The Guidance Office: it was a dreaded place in schools as students see it as a place where misbehaving students are kept that would mean holding a disciplinary record. It was synonymous to trouble. That was why in my primary school days, I  was cautious when I was walking the corridor near the guidance office and made sure that I and my friends were not noisy, but right after we passed by it, we ran off.

This particular office held that reputation until high school. It was magnified by the presence of a strict and sour-faced guidance counselor who reproached students whenever she was outside her office. Aside from accommodating the troublemakers and their poor victims, the guidance office seemed to have no other function at all.

But I was wrong. Many years later I realized that the image of the guidance office was projected like that so as to discipline students or, perhaps, it came to have that image because there were a lot of students who needed to be disciplined. Either way, I learned as well that guidance offices do not only welcome the delinquent students and that there are actually other functions it performs. Here are some myths of the Guidance Office and guidance counselors that students should not believe:

1.    Guidance counselors’ main job is to scare students. No. They are called guidance counselor to guide and counsel students. They are school professionals who help students understand themselves so they can develop into adults who are capable of living productive and fulfilling lives.

Students are just scared because usually the guidance counselor would call their parents and talk with them about problems that have occurred in the students’ lives that may have affected their behavior and performance in school.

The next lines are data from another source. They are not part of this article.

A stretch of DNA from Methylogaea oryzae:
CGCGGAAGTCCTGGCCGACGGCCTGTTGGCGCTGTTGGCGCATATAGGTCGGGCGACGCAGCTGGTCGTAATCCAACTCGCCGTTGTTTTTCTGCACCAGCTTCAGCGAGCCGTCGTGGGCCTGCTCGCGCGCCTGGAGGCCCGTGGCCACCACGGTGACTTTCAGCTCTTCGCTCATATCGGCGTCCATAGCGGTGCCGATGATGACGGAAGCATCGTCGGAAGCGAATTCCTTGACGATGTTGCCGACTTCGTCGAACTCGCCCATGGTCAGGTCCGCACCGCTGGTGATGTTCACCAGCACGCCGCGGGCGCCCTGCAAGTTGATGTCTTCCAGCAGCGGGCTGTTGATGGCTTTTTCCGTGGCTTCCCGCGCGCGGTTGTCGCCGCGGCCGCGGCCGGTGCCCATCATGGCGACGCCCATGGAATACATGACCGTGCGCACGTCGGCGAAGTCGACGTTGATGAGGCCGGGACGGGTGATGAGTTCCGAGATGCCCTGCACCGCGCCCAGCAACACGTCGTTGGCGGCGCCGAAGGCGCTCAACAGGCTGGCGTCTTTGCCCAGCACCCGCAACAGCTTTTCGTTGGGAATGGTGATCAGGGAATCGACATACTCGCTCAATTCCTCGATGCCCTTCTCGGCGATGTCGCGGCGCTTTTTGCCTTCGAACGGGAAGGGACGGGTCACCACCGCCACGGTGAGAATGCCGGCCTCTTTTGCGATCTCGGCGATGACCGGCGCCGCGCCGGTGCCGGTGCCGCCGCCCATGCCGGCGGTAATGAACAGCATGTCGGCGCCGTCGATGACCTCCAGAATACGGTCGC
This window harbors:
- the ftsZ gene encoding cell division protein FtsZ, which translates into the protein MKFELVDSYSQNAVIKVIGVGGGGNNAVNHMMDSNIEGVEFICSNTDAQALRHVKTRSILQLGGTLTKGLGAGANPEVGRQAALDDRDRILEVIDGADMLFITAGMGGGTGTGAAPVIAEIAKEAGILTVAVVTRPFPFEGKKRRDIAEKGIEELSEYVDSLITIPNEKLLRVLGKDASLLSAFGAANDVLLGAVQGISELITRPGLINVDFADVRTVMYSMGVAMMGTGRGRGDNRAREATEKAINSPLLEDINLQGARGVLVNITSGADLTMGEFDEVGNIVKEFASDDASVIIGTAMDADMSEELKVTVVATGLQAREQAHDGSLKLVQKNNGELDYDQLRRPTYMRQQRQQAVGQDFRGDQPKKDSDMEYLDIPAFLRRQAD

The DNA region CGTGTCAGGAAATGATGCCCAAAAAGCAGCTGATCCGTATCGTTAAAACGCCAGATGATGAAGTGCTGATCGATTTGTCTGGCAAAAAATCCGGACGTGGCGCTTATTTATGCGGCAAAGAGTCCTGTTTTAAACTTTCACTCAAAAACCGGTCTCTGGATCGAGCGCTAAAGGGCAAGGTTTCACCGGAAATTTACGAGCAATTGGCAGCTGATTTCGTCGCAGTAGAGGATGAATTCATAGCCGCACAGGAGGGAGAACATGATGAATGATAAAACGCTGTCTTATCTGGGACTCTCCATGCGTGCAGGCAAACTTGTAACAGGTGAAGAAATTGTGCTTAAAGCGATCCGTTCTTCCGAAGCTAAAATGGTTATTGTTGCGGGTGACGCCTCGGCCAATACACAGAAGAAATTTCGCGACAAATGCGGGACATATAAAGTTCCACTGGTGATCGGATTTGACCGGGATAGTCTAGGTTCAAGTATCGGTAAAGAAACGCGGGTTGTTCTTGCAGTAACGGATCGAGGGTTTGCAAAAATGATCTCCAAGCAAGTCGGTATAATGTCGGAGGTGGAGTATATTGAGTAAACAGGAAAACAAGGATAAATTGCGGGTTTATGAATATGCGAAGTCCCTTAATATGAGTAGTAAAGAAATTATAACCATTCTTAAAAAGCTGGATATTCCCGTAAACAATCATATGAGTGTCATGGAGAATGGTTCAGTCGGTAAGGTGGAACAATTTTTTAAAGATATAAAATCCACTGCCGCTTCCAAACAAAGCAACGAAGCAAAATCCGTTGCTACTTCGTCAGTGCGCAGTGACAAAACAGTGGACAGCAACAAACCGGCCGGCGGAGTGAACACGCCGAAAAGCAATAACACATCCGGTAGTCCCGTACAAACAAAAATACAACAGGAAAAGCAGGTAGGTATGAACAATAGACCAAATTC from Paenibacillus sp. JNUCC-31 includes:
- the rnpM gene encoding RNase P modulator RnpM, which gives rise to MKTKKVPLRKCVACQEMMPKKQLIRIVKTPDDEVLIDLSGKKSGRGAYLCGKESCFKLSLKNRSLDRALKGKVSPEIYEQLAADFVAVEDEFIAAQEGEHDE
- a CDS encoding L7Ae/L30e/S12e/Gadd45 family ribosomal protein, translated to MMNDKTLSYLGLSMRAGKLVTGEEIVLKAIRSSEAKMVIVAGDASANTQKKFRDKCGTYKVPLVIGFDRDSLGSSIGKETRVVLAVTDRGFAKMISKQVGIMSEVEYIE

A guidance counselor’s common task include individual or small group counseling, administering placement tests, involvement in implementing plans for encouraging positive behaviors and controlling negative behaviors. In elementary schools, guidance counselors work closely with parents, teachers, and school administrators at all times.

2.    Guidance offices should be avoided because when you go there, it means you did wrong. Not all the time. This image of the guidance office may have resulted from unawareness on the services that the office can offer to students.

What students usually know about the guidance office is it only gives disciplinary actions to misconduct. However, the guidance office or the counselors deal with a vast array of student problems – personal, academic, social, and career issues. A student having difficulty should approach a counselor to assess the severity of the problem in order to provide appropriate support

3.    Guidance office will be inoperative if all students are behaved.  Not true. The guidance office has other functions that are of great essence.

At the high school level, guidance offices are focused on educational and career guidance while they are also concerned with the personal development of the students. They help students choose school courses and activities that relate to their interests which will prepare them for life after high school. They also help students decide on what college course they should take by assessing their talents, skills, interest while checking the market demand.

By: Denardo C. Cruz |

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